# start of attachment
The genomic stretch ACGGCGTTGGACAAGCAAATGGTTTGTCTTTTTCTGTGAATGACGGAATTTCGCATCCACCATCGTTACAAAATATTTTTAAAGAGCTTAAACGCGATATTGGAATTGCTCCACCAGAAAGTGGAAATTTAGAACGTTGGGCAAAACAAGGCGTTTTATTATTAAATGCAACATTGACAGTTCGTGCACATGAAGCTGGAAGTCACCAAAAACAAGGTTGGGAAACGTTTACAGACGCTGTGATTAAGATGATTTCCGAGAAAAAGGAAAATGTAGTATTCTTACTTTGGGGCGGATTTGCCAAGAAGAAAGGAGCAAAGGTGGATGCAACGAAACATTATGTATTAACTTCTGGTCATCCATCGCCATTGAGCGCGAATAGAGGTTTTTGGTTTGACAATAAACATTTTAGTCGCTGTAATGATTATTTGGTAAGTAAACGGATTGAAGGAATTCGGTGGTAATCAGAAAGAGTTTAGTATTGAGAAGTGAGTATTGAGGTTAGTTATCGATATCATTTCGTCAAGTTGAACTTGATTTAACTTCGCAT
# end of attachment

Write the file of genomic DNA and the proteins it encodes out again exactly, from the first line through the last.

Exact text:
The genomic stretch ACGGCGTTGGACAAGCAAATGGTTTGTCTTTTTCTGTGAATGACGGAATTTCGCATCCACCATCGTTACAAAATATTTTTAAAGAGCTTAAACGCGATATTGGAATTGCTCCACCAGAAAGTGGAAATTTAGAACGTTGGGCAAAACAAGGCGTTTTATTATTAAATGCAACATTGACAGTTCGTGCACATGAAGCTGGAAGTCACCAAAAACAAGGTTGGGAAACGTTTACAGACGCTGTGATTAAGATGATTTCCGAGAAAAAGGAAAATGTAGTATTCTTACTTTGGGGCGGATTTGCCAAGAAGAAAGGAGCAAAGGTGGATGCAACGAAACATTATGTATTAACTTCTGGTCATCCATCGCCATTGAGCGCGAATAGAGGTTTTTGGTTTGACAATAAACATTTTAGTCGCTGTAATGATTATTTGGTAAGTAAACGGATTGAAGGAATTCGGTGGTAATCAGAAAGAGTTTAGTATTGAGAAGTGAGTATTGAGGTTAGTTATCGATATCATTTCGTCAAGTTGAACTTGATTTAACTTCGCAT